Puppy Proofing. If you are adopting a puppy, are you willing to puppy proof your home, deck, yard, pool, and vehicle? Indoors this includes making computer cables, electric cords, articles of clothing (dirty laundry and shoes are puppy favorites), sporting equipment, children's toys, books, magazines, remote controls, eye glasses, etc. inaccessible. There should be a gate at every stairway and trash cans should be out of reach. Toxic substances (including house plants like dieffenbachia, lily of the valley, mistletoe, philodendron, and poinsettia) must be put away. Remember: if a puppy can get it in his mouth (it being just about anything), it will go in his mouth ... which is just a swallow away from being in his belly.
Outdoors, if you have a pool, make sure the puppy cannot get in it. Yards are full of things puppies like to investigate. Make certain all poisonous substances (fertilizer, antifreeze, etc.) are out of reach. Do you have a trailered boat in your backyard? Move it. If your yard is fenced in, make sure there are no spaces a puppy can squeeze through. Put the gardening tools away. Their handles make wonderful chew toys. Understand that if you have a yard, your new pal may dig holes, bed down in the flowers, chew the corners off of your deck steps, and bark at everything from butterflies to falling leaves. He may eat dirt and rocks and parts of trees. He is, after all, a dog.
Cost. Can you afford a dog? The first year of a dog's life is usually the most expensive. It will include three sets of shots, the cost of spaying or neutering, flea and tick and heartworm preventative. Add to that food, treats, a crate, collar and leash, food and water bowls, and toys. Then there is the cost of obedience training, more collars (when he outgrows the original) and leashes (when he chews through the original), and fencing in the backyard to keep him safe. Can you afford to board him when you go on vacation?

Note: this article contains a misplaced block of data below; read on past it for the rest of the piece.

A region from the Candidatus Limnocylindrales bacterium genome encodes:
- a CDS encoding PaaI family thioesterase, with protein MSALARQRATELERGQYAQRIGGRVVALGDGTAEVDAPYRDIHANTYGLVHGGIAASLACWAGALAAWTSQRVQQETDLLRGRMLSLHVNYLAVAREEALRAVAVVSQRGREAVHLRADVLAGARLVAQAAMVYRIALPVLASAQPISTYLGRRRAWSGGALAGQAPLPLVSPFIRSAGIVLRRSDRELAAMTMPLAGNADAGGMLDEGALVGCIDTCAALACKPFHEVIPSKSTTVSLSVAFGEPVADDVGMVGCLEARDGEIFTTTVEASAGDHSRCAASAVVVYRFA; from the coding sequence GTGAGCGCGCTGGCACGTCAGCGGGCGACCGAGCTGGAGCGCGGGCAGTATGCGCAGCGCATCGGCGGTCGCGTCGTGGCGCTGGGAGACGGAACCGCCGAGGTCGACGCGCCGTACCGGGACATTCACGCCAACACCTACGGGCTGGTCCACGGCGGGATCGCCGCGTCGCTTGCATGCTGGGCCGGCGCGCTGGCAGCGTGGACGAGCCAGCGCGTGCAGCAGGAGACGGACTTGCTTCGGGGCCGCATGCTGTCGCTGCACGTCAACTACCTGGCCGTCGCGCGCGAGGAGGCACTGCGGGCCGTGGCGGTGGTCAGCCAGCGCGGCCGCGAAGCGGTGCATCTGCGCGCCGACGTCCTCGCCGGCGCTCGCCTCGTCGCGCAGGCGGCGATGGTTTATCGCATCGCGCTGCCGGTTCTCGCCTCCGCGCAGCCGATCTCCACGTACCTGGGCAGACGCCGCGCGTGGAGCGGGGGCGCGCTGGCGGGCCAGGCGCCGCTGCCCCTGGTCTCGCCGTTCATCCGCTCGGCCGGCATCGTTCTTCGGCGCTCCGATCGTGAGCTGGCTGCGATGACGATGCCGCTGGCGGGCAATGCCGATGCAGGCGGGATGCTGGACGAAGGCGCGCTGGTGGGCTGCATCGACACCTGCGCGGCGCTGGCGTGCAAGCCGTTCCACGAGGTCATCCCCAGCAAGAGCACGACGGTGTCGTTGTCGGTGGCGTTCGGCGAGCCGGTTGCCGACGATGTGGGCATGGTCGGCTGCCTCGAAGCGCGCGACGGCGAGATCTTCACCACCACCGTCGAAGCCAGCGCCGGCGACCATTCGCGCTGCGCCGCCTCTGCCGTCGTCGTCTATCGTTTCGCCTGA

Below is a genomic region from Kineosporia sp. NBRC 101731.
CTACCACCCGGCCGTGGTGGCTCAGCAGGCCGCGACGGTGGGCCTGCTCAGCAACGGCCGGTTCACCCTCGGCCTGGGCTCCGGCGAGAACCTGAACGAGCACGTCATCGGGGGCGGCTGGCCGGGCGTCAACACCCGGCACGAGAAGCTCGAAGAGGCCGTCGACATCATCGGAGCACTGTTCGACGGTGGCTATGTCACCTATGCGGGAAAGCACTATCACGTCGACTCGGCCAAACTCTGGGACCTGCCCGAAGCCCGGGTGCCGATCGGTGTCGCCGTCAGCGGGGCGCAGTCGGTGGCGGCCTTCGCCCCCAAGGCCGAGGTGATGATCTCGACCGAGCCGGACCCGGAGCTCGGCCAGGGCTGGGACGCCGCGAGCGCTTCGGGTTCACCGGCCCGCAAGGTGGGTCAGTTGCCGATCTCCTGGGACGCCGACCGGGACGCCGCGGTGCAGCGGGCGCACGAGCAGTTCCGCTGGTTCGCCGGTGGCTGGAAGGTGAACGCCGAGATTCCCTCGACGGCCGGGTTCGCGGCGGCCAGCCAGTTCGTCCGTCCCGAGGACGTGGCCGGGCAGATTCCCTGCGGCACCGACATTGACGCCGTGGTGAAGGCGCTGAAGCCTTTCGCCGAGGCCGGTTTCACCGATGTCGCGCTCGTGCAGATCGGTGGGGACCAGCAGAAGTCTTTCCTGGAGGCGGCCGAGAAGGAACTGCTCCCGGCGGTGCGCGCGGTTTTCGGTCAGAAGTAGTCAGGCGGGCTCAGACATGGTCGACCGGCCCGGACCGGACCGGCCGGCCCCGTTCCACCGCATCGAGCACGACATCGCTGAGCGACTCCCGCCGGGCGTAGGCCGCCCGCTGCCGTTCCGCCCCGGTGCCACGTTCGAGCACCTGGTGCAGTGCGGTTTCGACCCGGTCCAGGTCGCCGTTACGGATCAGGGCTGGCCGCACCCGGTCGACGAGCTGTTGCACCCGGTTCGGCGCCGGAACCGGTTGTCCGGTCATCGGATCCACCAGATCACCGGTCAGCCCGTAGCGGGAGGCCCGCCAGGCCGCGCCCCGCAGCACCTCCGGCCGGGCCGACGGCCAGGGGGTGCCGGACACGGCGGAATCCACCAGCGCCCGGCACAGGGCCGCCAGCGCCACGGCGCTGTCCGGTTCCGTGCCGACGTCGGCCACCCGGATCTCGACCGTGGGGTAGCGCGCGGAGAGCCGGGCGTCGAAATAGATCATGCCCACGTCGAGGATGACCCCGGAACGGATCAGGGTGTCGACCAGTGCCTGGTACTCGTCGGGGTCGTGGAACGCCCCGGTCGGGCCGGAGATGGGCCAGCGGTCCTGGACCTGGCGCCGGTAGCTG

Responsibilities. Are you committed to be a responsible pet owner? Are you willing to neuter or spay your dog? Take at least one basic obedience class and/or work with a private trainer? Provide plenty of exercise and positive reinforcement? Crate train?Choose a veterinarian before you pick up your puppy. Schedule his first vet appointment for a few days after you bring him home. At that first appointment you can ask questions about vaccinations, spaying and neutering, flea and tick protection, heartworm preventatives, etc. And here are a few other issues to consider:
- Is a spotless house important to you? Dogs, especially puppies, can be messy creatures.
- Is anyone in the household allergic to dogs? If so, choose your breed carefully from those that don't shed much and produce small amounts of dander.
- Do you already have a dog? Tread carefully when bringing a newcomer into the family. Avoid jealousy by paying special attention to the older dog.
- Do you have small children? Puppy teeth are very sharp. Pups nip and mouth other dogs and in the beginning don't understand the difference between nipping a dog and nipping a child. Consider adopting an adult dog.
When you bring a new dog into your home, know that you have way more than a pet. You have a new family member, one who will love you for life.